Ten years after the Marikana massacre, we must recognize Canada’s role in empowering mining companies in South Africa
While there is no direct Canadian involvement in the Marikana massacre, Canadian mining companies and the Canadian state played a sizeable role in ensuring that the post-apartheid ANC government did not radically restructure the economy for the benefit of the Indigenous black majority, and that they retained a favourable investment climate for foreign companies.
Trudeau omits Canada’s support for Idi Amin on anniversary of Ugandan Asian expulsion
Trudeau’s statement totally omits Canada’s diplomatic support for Amin’s 1971 coup against his predecessor, the left-leaning Milton Obote, or the fact that the Canadian government collaborated with Amin on business investment, notably mining, especially during the early part of his reign. This collaboration continued following Amin’s expulsion of Uganda’s South Asian population.
Documents show how Ottawa intervened in Tanzania to benefit Canadian mining firms
The documents obtained by Ottawa-based researcher Ken Rubin reveal that Ottawa still goes to bat for Canadian-based transnationals, ensuring that states in the Global South don’t move too close to the perils of what industry figures often call “resource nationalism.” It seems not to matter what abuse is committed—the primacy of capital wins out for the Canadian state.
The war in Ukraine has Canadian mining companies looking to Africa
In the context of the Russia-Ukraine war and the profitable exploitation of battery metals, Canadian politicians have stressed the need to maintain and expand access to critical minerals in Africa. Such access will have the effect of keeping the continent as a crucial supplier of the minerals with which Canada and its allies hope to blunt the economic blowback of the invasion.
Canadian mining and the tragedy in Burkina Faso
While the facts remain to be investigated, it is nonetheless essential that observers view the tragedy at Burkina Faso’s Perkoa zinc mine alongside the long history of Canadian imperialism in Africa, and acknowledge that the primary goal of Canadian companies operating in the continent is to extract profit, not to improve the lives or guarantee the safety of indigenous African workers.
Response to missing miners proves real Canadian motives in Africa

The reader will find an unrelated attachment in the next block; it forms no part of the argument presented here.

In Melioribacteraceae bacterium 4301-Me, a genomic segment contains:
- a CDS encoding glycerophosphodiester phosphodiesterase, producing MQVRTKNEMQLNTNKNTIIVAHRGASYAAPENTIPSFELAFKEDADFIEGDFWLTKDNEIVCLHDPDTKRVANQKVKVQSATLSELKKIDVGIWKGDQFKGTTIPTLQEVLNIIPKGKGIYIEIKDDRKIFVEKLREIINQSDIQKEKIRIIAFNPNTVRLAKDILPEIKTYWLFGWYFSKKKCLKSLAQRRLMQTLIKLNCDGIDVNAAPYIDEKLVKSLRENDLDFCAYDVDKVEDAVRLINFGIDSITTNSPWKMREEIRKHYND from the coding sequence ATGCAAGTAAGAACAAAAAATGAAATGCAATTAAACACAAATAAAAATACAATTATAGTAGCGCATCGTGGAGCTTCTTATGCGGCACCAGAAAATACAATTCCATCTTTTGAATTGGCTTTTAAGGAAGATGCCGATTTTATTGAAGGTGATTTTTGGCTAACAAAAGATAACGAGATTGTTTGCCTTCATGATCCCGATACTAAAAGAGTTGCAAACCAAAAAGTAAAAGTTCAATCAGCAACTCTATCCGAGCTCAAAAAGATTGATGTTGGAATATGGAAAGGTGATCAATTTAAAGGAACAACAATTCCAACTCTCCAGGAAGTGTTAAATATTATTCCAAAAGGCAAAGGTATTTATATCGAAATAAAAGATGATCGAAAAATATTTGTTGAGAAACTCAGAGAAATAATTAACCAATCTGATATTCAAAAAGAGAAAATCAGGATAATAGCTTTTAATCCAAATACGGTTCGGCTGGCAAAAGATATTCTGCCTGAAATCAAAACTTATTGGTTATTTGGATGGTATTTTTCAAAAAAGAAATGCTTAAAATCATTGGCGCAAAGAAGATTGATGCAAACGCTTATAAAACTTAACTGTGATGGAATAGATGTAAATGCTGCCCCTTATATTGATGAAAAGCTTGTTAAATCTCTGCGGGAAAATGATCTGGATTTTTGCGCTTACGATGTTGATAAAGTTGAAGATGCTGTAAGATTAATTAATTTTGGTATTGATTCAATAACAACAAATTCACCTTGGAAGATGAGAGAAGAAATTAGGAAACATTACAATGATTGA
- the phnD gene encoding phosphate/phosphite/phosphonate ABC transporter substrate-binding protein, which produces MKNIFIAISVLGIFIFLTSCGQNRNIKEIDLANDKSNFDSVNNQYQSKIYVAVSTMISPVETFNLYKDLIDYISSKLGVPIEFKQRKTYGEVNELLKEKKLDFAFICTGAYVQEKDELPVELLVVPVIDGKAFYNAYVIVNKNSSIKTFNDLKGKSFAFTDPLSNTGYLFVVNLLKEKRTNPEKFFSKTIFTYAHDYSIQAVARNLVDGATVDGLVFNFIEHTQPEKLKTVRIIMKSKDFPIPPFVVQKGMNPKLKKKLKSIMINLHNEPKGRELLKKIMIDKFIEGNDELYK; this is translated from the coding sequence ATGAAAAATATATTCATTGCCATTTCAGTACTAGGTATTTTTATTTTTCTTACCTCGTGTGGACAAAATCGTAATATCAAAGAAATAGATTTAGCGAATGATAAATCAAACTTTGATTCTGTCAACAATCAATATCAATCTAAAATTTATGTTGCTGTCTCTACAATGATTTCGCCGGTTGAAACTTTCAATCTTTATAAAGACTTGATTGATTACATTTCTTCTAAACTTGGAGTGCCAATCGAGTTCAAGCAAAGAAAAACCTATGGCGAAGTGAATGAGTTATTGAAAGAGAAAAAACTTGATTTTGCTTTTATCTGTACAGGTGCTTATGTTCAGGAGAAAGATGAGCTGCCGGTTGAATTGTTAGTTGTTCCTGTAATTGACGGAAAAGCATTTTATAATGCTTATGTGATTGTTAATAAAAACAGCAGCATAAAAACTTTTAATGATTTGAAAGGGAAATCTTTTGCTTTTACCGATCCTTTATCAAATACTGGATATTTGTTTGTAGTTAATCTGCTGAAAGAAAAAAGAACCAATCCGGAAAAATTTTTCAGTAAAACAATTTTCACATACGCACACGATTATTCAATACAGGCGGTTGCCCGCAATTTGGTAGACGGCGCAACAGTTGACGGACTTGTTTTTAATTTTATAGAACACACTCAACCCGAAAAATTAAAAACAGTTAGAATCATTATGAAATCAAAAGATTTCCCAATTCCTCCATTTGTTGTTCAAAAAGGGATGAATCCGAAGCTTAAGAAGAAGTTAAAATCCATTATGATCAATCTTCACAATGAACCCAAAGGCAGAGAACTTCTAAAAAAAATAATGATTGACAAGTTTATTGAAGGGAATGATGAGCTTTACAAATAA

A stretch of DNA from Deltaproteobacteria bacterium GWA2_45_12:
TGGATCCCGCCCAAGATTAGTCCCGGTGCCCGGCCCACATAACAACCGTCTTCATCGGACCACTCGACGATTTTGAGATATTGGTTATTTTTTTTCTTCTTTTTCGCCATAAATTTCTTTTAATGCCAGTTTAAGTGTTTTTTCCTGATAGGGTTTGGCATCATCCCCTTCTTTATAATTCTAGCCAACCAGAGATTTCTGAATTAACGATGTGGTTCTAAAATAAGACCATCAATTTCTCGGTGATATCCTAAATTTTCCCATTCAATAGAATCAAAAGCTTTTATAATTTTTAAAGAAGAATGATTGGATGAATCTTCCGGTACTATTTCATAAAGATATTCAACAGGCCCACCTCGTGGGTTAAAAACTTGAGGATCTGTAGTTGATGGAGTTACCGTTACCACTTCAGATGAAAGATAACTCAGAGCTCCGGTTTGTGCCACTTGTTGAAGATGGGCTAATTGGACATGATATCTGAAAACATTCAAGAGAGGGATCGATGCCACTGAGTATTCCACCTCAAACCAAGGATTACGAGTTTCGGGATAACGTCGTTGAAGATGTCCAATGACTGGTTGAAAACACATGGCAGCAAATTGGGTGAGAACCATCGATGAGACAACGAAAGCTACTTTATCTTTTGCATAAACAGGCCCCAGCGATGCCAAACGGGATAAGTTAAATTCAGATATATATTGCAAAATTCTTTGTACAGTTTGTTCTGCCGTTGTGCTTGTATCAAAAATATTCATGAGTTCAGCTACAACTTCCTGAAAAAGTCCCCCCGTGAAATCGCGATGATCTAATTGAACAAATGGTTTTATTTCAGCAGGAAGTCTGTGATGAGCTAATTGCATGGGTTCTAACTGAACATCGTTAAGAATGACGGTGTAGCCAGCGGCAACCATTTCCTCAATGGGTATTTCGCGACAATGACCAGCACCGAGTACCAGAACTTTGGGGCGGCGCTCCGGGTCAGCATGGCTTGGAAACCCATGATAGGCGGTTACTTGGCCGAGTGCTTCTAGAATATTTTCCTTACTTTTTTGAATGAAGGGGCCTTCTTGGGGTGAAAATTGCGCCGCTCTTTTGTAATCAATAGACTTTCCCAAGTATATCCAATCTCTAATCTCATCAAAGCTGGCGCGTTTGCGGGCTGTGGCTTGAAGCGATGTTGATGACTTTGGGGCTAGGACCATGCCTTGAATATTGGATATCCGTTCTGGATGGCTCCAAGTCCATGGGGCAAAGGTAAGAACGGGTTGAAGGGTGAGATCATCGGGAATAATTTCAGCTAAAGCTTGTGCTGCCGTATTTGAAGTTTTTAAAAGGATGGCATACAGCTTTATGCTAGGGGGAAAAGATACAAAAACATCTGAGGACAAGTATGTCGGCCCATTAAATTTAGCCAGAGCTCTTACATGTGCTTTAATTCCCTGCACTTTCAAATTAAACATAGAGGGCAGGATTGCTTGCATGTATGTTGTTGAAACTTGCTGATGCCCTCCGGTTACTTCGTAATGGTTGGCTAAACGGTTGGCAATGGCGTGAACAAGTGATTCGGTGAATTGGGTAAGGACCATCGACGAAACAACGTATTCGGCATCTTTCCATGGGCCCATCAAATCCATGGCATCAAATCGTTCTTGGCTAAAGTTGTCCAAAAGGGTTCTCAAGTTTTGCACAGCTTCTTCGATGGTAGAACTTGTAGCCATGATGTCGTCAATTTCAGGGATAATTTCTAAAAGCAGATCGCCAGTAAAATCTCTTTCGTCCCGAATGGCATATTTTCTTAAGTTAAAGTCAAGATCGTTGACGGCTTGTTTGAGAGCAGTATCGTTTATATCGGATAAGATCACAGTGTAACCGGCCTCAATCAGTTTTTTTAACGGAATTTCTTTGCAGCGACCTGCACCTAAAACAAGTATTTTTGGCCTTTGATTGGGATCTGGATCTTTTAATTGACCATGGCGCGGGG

Over the past decade, Canadian aid has been used to pacify local opposition to mining projects in Burkina Faso. Ottawa has also financed various mining initiatives and signed an undemocratic investment accord to protect Canadian mining companies. All this suggests that Ottawa’s primary objective in the small Western African nation is to help Canadian firms profit from its vast mineral wealth.
Canada and the overthrow of Kwame Nkrumah
In 2012, Canada’s Governor General Michaëlle Jean visited Ghana and laid a wreath on Kwame Nkrumah’s tomb. Such a commemorative gesture reads as wholly disingenuous given Canada’s role in removing the pan-Africanist leader from office and the unwillingness of Canadian leaders to acknowledge this fact, let alone assume a degree of responsibility for its historical consequences.
International criminal justice bares its colonial fangs
The inhuman manner in which the United Nations International Criminal Tribunal for Rwanda (ICTR) treats Rwandans who have been acquitted or who have been freed after serving their sentences obliges us to reexamine totally the body created by the UN Security Council in late 1994. How has this come to pass? Has the UN created its own system of judicial apartheid?
What is the value of an acquittal in international criminal justice?
A serious injustice is occurring under our noses. Canada is part of it and has the key to a rapid solution. It is the case of former Rwandan Foreign Affairs Minister Jérôme Bicamumpaka, who was acquitted of all charges by the International Criminal Tribunal for Rwanda (ICTR) in 2011. So why is Canada refusing to allow him to reunite with his family?
Canada and the war on Tigray
If Prime Minister Trudeau wants to bring Canada’s compassionate and constructive voice back to the world stage, this is the time to do so. The Abiy government’s war in Tigray represents a decisive moment for Canada to affirm the values it proclaims guide its presence in the world, by deploying all of the economic, political, and diplomatic tools at its disposal to help bring a swift end to the humanitarian crisis.
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